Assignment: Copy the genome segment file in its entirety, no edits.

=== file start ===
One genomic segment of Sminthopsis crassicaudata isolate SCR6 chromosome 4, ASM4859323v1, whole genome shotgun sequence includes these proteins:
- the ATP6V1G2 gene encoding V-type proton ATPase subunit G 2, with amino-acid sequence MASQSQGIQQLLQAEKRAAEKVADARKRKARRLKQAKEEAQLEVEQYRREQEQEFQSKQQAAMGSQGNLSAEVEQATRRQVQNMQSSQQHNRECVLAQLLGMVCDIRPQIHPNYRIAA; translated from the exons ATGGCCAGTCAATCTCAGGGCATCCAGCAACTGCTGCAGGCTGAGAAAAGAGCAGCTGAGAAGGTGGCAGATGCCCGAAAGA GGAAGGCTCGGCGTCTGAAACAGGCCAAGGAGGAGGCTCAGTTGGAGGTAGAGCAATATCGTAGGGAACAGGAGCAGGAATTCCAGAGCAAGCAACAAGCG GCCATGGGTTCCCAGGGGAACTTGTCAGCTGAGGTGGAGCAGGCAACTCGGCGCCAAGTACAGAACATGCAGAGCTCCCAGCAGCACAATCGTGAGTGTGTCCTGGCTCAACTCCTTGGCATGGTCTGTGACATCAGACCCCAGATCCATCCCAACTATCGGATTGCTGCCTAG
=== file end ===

One genomic segment of Sminthopsis crassicaudata isolate SCR6 chromosome 4, ASM4859323v1, whole genome shotgun sequence includes these proteins:
- the ATP6V1G2 gene encoding V-type proton ATPase subunit G 2, with amino-acid sequence MASQSQGIQQLLQAEKRAAEKVADARKRKARRLKQAKEEAQLEVEQYRREQEQEFQSKQQAAMGSQGNLSAEVEQATRRQVQNMQSSQQHNRECVLAQLLGMVCDIRPQIHPNYRIAA; translated from the exons ATGGCCAGTCAATCTCAGGGCATCCAGCAACTGCTGCAGGCTGAGAAAAGAGCAGCTGAGAAGGTGGCAGATGCCCGAAAGA GGAAGGCTCGGCGTCTGAAACAGGCCAAGGAGGAGGCTCAGTTGGAGGTAGAGCAATATCGTAGGGAACAGGAGCAGGAATTCCAGAGCAAGCAACAAGCG GCCATGGGTTCCCAGGGGAACTTGTCAGCTGAGGTGGAGCAGGCAACTCGGCGCCAAGTACAGAACATGCAGAGCTCCCAGCAGCACAATCGTGAGTGTGTCCTGGCTCAACTCCTTGGCATGGTCTGTGACATCAGACCCCAGATCCATCCCAACTATCGGATTGCTGCCTAG